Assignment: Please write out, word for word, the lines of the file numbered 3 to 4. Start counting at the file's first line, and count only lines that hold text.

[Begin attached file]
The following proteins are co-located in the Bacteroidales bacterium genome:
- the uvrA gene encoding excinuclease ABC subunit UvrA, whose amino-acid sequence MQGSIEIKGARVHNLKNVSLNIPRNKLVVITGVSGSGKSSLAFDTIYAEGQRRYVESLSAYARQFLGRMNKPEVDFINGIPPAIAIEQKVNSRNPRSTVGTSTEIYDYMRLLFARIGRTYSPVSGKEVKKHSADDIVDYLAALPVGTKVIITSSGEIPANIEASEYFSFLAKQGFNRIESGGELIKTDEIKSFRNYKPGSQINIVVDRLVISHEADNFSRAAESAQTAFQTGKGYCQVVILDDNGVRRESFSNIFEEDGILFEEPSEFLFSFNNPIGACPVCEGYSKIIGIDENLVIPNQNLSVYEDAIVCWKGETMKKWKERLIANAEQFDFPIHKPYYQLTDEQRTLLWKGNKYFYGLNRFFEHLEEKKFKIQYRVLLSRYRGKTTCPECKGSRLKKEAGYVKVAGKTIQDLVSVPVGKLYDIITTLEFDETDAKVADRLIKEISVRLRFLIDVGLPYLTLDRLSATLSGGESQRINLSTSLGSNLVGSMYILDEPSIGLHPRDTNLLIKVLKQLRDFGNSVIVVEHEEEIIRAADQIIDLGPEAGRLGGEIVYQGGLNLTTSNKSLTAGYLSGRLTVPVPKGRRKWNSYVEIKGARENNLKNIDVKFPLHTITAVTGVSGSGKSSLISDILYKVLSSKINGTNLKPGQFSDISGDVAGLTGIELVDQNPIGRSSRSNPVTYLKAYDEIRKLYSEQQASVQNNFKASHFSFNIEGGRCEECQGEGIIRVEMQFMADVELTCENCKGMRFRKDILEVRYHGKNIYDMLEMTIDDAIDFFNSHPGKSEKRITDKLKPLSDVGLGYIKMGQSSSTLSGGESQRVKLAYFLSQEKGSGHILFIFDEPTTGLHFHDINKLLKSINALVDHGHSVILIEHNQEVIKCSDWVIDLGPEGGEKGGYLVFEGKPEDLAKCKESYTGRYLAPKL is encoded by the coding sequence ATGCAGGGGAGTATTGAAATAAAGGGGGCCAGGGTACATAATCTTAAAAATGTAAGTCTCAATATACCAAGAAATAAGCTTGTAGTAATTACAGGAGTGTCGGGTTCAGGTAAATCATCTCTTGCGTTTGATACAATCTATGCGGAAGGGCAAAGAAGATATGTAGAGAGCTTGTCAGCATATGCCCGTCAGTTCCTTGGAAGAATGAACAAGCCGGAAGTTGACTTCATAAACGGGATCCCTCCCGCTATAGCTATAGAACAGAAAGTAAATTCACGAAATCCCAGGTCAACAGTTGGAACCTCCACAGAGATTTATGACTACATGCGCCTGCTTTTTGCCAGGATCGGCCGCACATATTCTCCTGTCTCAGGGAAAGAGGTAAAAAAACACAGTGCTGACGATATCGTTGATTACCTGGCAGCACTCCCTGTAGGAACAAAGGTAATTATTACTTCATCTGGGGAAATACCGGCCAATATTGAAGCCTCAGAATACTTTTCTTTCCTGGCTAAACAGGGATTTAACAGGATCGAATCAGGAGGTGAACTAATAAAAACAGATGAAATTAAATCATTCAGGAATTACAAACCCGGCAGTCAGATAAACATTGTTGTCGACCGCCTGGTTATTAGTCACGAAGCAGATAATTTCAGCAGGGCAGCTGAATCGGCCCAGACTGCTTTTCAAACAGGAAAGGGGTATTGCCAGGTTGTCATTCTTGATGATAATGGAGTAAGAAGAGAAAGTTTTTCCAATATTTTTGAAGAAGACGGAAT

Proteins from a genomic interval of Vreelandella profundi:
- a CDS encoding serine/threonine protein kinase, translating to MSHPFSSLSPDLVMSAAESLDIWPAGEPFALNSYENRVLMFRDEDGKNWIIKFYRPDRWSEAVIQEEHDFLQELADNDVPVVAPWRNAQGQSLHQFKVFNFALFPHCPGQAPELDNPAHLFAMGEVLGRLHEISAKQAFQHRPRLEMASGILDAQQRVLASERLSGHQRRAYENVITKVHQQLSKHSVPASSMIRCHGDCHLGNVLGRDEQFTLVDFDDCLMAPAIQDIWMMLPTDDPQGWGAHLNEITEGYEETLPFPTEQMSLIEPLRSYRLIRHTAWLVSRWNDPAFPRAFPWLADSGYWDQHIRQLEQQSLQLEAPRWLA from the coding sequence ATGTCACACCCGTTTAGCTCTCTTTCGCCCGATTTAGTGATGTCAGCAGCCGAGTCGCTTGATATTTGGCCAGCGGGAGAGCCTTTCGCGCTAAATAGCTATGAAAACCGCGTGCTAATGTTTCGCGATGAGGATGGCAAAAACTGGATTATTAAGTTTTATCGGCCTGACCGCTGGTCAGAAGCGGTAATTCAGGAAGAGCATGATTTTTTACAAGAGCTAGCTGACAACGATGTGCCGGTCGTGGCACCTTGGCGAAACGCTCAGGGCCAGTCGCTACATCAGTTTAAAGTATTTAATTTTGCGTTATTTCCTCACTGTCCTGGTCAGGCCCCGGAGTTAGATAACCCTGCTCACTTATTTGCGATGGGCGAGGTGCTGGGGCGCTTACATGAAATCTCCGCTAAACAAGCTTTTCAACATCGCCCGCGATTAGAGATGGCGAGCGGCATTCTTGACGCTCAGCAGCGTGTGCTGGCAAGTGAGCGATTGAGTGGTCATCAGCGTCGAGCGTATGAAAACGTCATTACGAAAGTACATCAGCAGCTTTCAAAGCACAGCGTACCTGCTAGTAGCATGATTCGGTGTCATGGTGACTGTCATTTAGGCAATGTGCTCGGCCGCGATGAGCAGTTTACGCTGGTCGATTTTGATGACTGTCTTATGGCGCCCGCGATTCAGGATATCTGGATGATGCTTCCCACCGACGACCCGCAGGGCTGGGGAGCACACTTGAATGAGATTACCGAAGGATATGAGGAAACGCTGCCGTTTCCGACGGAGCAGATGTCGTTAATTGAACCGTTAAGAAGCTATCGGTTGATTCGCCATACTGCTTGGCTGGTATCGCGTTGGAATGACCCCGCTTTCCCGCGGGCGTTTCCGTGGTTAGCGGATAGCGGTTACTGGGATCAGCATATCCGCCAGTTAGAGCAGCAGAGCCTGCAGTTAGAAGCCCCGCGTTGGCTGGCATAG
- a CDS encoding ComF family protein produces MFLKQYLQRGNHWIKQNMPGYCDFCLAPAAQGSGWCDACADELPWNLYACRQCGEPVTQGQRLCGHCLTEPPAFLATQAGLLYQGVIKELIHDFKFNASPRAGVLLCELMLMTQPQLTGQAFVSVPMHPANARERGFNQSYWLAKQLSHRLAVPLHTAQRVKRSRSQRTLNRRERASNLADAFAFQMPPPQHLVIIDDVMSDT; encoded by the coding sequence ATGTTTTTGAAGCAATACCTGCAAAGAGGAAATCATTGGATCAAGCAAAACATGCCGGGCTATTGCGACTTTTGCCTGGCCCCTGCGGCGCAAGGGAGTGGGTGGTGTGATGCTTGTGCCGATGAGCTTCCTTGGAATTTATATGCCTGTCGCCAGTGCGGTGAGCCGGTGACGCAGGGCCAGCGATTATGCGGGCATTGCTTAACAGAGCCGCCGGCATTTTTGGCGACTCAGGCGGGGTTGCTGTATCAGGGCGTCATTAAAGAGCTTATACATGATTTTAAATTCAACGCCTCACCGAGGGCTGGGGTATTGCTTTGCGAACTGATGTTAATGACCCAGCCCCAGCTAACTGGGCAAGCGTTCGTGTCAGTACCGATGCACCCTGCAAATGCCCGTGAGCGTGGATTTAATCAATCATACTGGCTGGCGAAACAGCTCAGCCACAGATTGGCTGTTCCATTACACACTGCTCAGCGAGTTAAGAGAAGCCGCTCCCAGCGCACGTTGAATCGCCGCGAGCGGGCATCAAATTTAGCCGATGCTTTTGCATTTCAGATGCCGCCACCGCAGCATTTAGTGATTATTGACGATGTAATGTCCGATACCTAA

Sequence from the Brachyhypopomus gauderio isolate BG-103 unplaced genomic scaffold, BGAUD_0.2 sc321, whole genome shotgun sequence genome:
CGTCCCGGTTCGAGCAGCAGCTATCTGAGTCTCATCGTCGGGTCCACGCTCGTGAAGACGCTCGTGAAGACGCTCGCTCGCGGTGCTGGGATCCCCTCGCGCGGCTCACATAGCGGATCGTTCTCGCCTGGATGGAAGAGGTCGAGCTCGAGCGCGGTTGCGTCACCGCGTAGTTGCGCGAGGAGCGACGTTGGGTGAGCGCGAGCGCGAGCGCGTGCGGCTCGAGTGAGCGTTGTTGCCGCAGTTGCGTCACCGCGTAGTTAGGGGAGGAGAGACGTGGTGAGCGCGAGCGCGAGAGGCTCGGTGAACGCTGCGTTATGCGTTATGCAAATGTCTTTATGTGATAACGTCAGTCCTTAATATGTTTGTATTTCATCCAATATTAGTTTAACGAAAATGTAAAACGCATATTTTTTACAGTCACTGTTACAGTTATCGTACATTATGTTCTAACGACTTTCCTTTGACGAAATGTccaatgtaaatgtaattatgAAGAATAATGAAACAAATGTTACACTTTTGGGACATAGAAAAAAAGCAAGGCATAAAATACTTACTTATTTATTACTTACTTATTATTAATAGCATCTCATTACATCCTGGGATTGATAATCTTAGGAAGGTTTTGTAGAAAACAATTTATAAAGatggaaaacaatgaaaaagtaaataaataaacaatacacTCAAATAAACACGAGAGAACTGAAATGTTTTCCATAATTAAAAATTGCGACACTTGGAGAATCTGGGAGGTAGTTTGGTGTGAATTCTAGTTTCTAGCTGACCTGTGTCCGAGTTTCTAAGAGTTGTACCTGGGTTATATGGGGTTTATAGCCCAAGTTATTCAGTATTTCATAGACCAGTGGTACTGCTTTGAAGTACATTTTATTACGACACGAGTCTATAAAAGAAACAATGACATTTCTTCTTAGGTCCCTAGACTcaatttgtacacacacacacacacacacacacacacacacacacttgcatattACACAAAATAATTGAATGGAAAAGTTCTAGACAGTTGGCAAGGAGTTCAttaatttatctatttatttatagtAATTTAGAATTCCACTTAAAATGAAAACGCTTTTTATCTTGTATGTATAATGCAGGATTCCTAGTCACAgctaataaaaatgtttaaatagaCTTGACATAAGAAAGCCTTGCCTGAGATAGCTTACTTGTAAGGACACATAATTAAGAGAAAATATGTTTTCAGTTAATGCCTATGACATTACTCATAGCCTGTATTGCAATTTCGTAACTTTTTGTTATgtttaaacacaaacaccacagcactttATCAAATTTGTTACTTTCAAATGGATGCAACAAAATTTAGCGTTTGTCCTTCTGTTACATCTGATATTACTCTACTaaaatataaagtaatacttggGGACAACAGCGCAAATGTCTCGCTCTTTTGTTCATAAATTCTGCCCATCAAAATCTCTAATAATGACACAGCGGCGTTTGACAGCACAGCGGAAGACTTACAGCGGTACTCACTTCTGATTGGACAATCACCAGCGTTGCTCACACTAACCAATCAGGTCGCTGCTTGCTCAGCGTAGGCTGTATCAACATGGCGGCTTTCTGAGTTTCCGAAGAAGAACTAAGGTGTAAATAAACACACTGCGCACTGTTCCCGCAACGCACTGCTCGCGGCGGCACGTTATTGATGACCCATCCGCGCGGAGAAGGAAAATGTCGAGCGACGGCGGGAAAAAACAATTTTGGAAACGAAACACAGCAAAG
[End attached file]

Proteins from a genomic interval of Vreelandella profundi:
- a CDS encoding serine/threonine protein kinase, translating to MSHPFSSLSPDLVMSAAESLDIWPAGEPFALNSYENRVLMFRDEDGKNWIIKFYRPDRWSEAVIQEEHDFLQELADNDVPVVAPWRNAQGQSLHQFKVFNFALFPHCPGQAPELDNPAHLFAMGEVLGRLHEISAKQAFQHRPRLEMASGILDAQQRVLASERLSGHQRRAYENVITKVHQQLSKHSVPASSMIRCHGDCHLGNVLGRDEQFTLVDFDDCLMAPAIQDIWMMLPTDDPQGWGAHLNEITEGYEETLPFPTEQMSLIEPLRSYRLIRHTAWLVSRWNDPAFPRAFPWLADSGYWDQHIRQLEQQSLQLEAPRWLA from the coding sequence ATGTCACACCCGTTTAGCTCTCTTTCGCCCGATTTAGTGATGTCAGCAGCCGAGTCGCTTGATATTTGGCCAGCGGGAGAGCCTTTCGCGCTAAATAGCTATGAAAACCGCGTGCTAATGTTTCGCGATGAGGATGGCAAAAACTGGATTATTAAGTTTTATCGGCCTGACCGCTGGTCAGAAGCGGTAATTCAGGAAGAGCATGATTTTTTACAAGAGCTAGCTGACAACGATGTGCCGGTCGTGGCACCTTGGCGAAACGCTCAGGGCCAGTCGCTACATCAGTTTAAAGTATTTAATTTTGCGTTATTTCCTCACTGTCCTGGTCAGGCCCCGGAGTTAGATAACCCTGCTCACTTATTTGCGATGGGCGAGGTGCTGGGGCGCTTACATGAAATCTCCGCTAAACAAGCTTTTCAACATCGCCCGCGATTAGAGATGGCGAGCGGCATTCTTGACGCTCAGCAGCGTGTGCTGGCAAGTGAGCGATTGAGTGGTCATCAGCGTCGAGCGTATGAAAACGTCATTACGAAAGTACATCAGCAGCTTTCAAAGCACAGCGTACCTGCTAGTAGCATGATTCGGTGTCATGGTGACTGTCATTTAGGCAATGTGCTCGGCCGCGATGAGCAGTTTACGCTGGTCGATTTTGATGACTGTCTTATGGCGCCCGCGATTCAGGATATCTGGATGATGCTTCCCACCGACGACCCGCAGGGCTGGGGAGCACACTTGAATGAGATTACCGAAGGATATGAGGAAACGCTGCCGTTTCCGACGGAGCAGATGTCGTTAATTGAACCGTTAAGAAGCTATCGGTTGATTCGCCATACTGCTTGGCTGGTATCGCGTTGGAATGACCCCGCTTTCCCGCGGGCGTTTCCGTGGTTAGCGGATAGCGGTTACTGGGATCAGCATATCCGCCAGTTAGAGCAGCAGAGCCTGCAGTTAGAAGCCCCGCGTTGGCTGGCATAG